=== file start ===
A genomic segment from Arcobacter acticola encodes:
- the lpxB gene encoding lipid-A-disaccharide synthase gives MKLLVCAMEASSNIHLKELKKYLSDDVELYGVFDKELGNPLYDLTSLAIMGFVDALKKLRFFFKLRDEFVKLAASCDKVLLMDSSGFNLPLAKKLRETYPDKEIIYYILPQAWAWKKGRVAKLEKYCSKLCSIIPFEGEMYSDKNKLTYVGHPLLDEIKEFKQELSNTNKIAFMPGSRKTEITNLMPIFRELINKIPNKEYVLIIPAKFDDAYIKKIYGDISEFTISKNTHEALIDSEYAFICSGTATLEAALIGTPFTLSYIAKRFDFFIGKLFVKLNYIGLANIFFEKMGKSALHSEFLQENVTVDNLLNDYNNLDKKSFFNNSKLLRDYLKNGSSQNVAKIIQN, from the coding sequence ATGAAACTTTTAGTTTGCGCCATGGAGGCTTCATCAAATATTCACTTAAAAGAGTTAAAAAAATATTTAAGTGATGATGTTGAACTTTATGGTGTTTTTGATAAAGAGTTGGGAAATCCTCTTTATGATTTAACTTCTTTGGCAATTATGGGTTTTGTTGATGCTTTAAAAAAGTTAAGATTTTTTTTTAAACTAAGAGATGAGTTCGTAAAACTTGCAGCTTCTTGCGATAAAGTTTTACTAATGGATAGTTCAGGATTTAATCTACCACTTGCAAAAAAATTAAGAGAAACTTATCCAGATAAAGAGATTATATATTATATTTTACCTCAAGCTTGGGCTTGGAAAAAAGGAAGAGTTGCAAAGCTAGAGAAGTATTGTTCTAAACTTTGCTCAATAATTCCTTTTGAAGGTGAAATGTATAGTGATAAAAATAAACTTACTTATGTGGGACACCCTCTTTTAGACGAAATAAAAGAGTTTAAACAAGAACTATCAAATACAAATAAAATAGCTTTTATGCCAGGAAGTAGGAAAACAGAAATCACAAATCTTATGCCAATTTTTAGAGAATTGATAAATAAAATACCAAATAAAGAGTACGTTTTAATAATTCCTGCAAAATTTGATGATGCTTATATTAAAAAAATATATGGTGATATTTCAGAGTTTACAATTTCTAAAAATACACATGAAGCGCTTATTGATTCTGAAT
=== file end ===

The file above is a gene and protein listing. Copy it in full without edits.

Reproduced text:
A genomic segment from Arcobacter acticola encodes:
- the lpxB gene encoding lipid-A-disaccharide synthase gives MKLLVCAMEASSNIHLKELKKYLSDDVELYGVFDKELGNPLYDLTSLAIMGFVDALKKLRFFFKLRDEFVKLAASCDKVLLMDSSGFNLPLAKKLRETYPDKEIIYYILPQAWAWKKGRVAKLEKYCSKLCSIIPFEGEMYSDKNKLTYVGHPLLDEIKEFKQELSNTNKIAFMPGSRKTEITNLMPIFRELINKIPNKEYVLIIPAKFDDAYIKKIYGDISEFTISKNTHEALIDSEYAFICSGTATLEAALIGTPFTLSYIAKRFDFFIGKLFVKLNYIGLANIFFEKMGKSALHSEFLQENVTVDNLLNDYNNLDKKSFFNNSKLLRDYLKNGSSQNVAKIIQN, from the coding sequence ATGAAACTTTTAGTTTGCGCCATGGAGGCTTCATCAAATATTCACTTAAAAGAGTTAAAAAAATATTTAAGTGATGATGTTGAACTTTATGGTGTTTTTGATAAAGAGTTGGGAAATCCTCTTTATGATTTAACTTCTTTGGCAATTATGGGTTTTGTTGATGCTTTAAAAAAGTTAAGATTTTTTTTTAAACTAAGAGATGAGTTCGTAAAACTTGCAGCTTCTTGCGATAAAGTTTTACTAATGGATAGTTCAGGATTTAATCTACCACTTGCAAAAAAATTAAGAGAAACTTATCCAGATAAAGAGATTATATATTATATTTTACCTCAAGCTTGGGCTTGGAAAAAAGGAAGAGTTGCAAAGCTAGAGAAGTATTGTTCTAAACTTTGCTCAATAATTCCTTTTGAAGGTGAAATGTATAGTGATAAAAATAAACTTACTTATGTGGGACACCCTCTTTTAGACGAAATAAAAGAGTTTAAACAAGAACTATCAAATACAAATAAAATAGCTTTTATGCCAGGAAGTAGGAAAACAGAAATCACAAATCTTATGCCAATTTTTAGAGAATTGATAAATAAAATACCAAATAAAGAGTACGTTTTAATAATTCCTGCAAAATTTGATGATGCTTATATTAAAAAAATATATGGTGATATTTCAGAGTTTACAATTTCTAAAAATACACATGAAGCGCTTATTGATTCTGAAT